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Philadelphia 100 Miler - April 2, 2011- Philadelphia, PA

I was ready to put my body to a tougher challenge. I got on the Internet and searched 'ultra marathons.' I couldn’t believe my eyes - the Philadelphia 100 Mile Endurance Run! I live twenty-five miles away. I clicked on the website and learned it was the second annual Philadelphia 100 and it was free!  Free, flat and fast, close to home and with a 36-hour time limit, which made it all the more enticing. It was a fat-ass race. No support, no clock, only your will and the honor system. An urban ultra not sanctioned by any particular body, but on a certified course. One could start at any time and finish any distance. The  course was twelve 8.4 loops around Fairmount Park.  I was familiar with Fairmount Park having run the Philadelphia Distance Run (13.1 miles) three times and the Philadelphia Marathon three times.

To mentally prepare and physically train, I searched the Internet and read runners’ stories about their 100-mile experiences. They were inspirational and offered great tips. To train for my first 100, I needed that extra push.

Race day weather was cold. I dressed in layers. I began my first 100-mile ultra with a brisk 3-minute walk while I ate a banana. At the end of 6 laps, I had run 50.4 miles in 11:14:56 so I was quite pleased. Midway during lap 8 and 14 hours after the 6 am start, I needed more than a bite of the tasteless hamburger and fries I had asked for. I needed spiritual nourishment. Though I had been praying silently and aloud during every lap, I needed to actually recite The Ultrarunner’s Prayer by Carolyn Erdman and Jay Hodde I had downloaded from the Internet, printed and folded multiple times so it would fit in my runner’s pouch.

I recited Philippians 4:6. “Do not be anxious about anything, but in every situation by prayer and petition, with thanksgiving present your requests to God.” Renewed and reenergized by the power of prayer, I continued to walk/run while trying to adjust the front bottom of my running bra. I was beginning to chafe underneath my breasts. The sweat drenched fabric was rubbing against my cold, wet, and sweaty skin. It was starting to annoy me.

I completed 75.6 miles in 18:56 and began lap10. Sebastian paced me. I survived this lap and completed 82.4 miles in 25:19 and some change. I had learned quite a bit about myself as a runner in this ultra, but by now I was no longer a runner. With 6 miles left to go, I was barely power walking. Jon paced me this last lap. I just wanted to finish. I was feeling overwhelmed. I had a feeling I could not explain or control come over me. To calm myself, I turned on my iPod for the first time. Rascal Flatts’ I Won't Let Go was playing.  I was overcome with emotion. I started to cry as I listened to the lyrics..."You are not alone. I will stand by you. I will help you through when you've done all you can do." I played this song over and over. I walked over the East Falls Bridge for the last time at about mile 96.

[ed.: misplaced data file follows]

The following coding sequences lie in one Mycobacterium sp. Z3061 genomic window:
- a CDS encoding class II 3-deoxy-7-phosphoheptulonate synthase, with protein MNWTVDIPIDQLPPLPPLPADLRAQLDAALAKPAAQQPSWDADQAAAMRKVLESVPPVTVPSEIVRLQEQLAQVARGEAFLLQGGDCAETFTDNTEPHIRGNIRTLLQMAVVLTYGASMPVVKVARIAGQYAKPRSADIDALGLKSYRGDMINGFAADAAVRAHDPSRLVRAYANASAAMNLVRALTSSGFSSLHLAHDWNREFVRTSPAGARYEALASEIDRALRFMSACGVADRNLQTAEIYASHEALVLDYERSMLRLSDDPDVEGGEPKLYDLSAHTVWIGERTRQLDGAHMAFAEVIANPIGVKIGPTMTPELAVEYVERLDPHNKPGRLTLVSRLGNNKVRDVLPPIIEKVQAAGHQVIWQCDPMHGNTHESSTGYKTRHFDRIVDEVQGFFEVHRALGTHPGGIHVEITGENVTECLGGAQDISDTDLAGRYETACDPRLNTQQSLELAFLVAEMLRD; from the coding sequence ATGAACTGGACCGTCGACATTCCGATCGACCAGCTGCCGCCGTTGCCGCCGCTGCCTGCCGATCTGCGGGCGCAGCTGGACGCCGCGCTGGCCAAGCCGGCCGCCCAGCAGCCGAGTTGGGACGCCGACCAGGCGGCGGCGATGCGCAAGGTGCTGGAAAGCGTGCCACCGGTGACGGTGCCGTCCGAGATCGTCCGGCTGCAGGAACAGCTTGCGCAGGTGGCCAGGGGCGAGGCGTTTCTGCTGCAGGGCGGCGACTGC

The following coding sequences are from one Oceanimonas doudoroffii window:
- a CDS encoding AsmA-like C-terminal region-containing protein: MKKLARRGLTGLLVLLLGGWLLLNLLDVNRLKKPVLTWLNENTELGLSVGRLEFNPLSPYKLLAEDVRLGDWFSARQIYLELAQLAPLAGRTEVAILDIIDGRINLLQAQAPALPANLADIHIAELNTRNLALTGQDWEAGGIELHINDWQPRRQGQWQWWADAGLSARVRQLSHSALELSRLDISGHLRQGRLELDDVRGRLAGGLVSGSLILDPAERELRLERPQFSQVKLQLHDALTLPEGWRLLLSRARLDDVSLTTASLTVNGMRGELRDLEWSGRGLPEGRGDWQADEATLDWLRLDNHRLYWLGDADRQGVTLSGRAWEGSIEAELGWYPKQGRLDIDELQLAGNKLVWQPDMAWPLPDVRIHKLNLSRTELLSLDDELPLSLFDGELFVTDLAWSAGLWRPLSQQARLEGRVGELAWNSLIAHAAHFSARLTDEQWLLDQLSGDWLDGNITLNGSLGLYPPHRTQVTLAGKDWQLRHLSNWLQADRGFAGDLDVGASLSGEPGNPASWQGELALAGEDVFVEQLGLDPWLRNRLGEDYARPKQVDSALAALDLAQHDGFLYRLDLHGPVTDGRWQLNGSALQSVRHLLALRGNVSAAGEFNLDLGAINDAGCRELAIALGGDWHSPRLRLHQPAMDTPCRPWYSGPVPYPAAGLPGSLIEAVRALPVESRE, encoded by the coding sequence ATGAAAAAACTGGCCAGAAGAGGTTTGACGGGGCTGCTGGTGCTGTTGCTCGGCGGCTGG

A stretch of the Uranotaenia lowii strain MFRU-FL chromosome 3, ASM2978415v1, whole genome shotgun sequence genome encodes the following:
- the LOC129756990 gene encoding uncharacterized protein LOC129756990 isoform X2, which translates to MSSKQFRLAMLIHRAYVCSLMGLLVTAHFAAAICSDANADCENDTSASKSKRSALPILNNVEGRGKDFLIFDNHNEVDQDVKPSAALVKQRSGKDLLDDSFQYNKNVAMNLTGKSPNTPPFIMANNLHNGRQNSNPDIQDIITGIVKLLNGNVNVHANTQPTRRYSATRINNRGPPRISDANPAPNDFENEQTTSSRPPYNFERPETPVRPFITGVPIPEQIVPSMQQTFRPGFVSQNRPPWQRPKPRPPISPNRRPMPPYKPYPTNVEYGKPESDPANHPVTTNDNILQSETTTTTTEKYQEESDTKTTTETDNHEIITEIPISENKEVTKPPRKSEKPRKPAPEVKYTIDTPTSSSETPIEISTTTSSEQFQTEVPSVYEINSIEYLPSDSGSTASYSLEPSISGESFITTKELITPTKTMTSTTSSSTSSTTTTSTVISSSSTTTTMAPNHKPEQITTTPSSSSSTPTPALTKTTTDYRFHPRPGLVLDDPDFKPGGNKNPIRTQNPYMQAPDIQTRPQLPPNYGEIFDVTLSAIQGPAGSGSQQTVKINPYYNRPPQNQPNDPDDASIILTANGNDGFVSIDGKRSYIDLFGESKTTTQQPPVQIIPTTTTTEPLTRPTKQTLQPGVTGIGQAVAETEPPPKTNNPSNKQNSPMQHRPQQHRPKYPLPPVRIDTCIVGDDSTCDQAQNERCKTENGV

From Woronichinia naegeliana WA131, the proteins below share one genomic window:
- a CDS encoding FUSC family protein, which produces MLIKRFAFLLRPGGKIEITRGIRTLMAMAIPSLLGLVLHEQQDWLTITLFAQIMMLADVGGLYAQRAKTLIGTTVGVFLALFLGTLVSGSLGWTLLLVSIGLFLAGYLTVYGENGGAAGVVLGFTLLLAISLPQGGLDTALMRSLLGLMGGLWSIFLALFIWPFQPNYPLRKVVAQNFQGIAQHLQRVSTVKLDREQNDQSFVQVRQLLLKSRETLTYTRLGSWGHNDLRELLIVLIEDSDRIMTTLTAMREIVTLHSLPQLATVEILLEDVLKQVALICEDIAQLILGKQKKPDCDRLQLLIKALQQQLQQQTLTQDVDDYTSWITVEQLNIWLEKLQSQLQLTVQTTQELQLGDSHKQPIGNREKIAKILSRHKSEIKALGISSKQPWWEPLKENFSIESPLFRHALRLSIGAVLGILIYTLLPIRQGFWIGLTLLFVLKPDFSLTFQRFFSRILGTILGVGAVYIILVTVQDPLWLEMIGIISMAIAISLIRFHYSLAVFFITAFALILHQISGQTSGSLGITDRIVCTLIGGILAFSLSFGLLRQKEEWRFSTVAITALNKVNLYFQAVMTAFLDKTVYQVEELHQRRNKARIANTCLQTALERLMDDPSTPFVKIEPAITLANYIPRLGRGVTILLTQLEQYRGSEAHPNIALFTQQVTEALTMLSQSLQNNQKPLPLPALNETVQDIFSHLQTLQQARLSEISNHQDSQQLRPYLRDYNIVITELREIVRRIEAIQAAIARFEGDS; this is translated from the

With a quarter mile to the finish Jon ran ahead to meet me at the finish. I fast forwarded my iPod to Public Enemy's Fight the Power and danced by way to the finish of 100.8 miles in 28:33:02. The first female runner came in at 28:12:47. I had held first place the entire time until she passed me right as I began my crying spell at about mile 94. I was thrilled and now I had tears of joy! I could not have done it with out Sebastian, Jon, and God.

My right knee and both of my feet were swollen. I began plotting my next 100 mile ultra. And I began the tradition of honoring my ultra running feet on my running shoes with a Sharpie. 

I am also the author of Come What May, I Want to Run: A Memoir of the Saving Grace of Ultrarunning in Overwhelming Times. Read excerpts, praise, and reviews, and order the book from the publisher, Amazon, Bookshop, or Barnes & Noble. My Philadelphia 100 journey is one of many ultramarathon experiences that weaves through my memoir. 


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